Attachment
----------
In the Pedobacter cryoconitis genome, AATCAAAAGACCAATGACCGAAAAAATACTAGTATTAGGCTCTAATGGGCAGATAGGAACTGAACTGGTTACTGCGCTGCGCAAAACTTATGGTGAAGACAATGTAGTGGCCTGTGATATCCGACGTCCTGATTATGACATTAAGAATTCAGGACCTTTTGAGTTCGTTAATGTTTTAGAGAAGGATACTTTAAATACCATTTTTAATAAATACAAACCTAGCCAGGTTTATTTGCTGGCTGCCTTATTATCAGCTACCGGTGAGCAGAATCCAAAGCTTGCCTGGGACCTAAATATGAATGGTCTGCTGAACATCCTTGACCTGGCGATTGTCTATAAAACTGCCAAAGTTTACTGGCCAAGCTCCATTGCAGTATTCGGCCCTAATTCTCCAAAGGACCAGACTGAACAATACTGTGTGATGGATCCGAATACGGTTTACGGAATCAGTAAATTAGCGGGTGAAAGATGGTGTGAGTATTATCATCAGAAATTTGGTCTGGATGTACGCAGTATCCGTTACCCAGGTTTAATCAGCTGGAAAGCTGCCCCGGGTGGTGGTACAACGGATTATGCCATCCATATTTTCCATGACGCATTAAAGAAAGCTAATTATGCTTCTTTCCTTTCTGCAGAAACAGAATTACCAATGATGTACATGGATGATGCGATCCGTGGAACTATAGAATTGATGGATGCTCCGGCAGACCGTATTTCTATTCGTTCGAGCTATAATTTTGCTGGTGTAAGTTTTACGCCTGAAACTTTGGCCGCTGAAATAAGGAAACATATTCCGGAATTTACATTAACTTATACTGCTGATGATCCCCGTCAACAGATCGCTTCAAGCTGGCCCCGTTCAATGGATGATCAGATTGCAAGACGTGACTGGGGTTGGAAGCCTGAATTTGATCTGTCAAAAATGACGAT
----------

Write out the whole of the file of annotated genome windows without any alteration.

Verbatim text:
In the Pedobacter cryoconitis genome, AATCAAAAGACCAATGACCGAAAAAATACTAGTATTAGGCTCTAATGGGCAGATAGGAACTGAACTGGTTACTGCGCTGCGCAAAACTTATGGTGAAGACAATGTAGTGGCCTGTGATATCCGACGTCCTGATTATGACATTAAGAATTCAGGACCTTTTGAGTTCGTTAATGTTTTAGAGAAGGATACTTTAAATACCATTTTTAATAAATACAAACCTAGCCAGGTTTATTTGCTGGCTGCCTTATTATCAGCTACCGGTGAGCAGAATCCAAAGCTTGCCTGGGACCTAAATATGAATGGTCTGCTGAACATCCTTGACCTGGCGATTGTCTATAAAACTGCCAAAGTTTACTGGCCAAGCTCCATTGCAGTATTCGGCCCTAATTCTCCAAAGGACCAGACTGAACAATACTGTGTGATGGATCCGAATACGGTTTACGGAATCAGTAAATTAGCGGGTGAAAGATGGTGTGAGTATTATCATCAGAAATTTGGTCTGGATGTACGCAGTATCCGTTACCCAGGTTTAATCAGCTGGAAAGCTGCCCCGGGTGGTGGTACAACGGATTATGCCATCCATATTTTCCATGACGCATTAAAGAAAGCTAATTATGCTTCTTTCCTTTCTGCAGAAACAGAATTACCAATGATGTACATGGATGATGCGATCCGTGGAACTATAGAATTGATGGATGCTCCGGCAGACCGTATTTCTATTCGTTCGAGCTATAATTTTGCTGGTGTAAGTTTTACGCCTGAAACTTTGGCCGCTGAAATAAGGAAACATATTCCGGAATTTACATTAACTTATACTGCTGATGATCCCCGTCAACAGATCGCTTCAAGCTGGCCCCGTTCAATGGATGATCAGATTGCAAGACGTGACTGGGGTTGGAAGCCTGAATTTGATCTGTCAAAAATGACGAT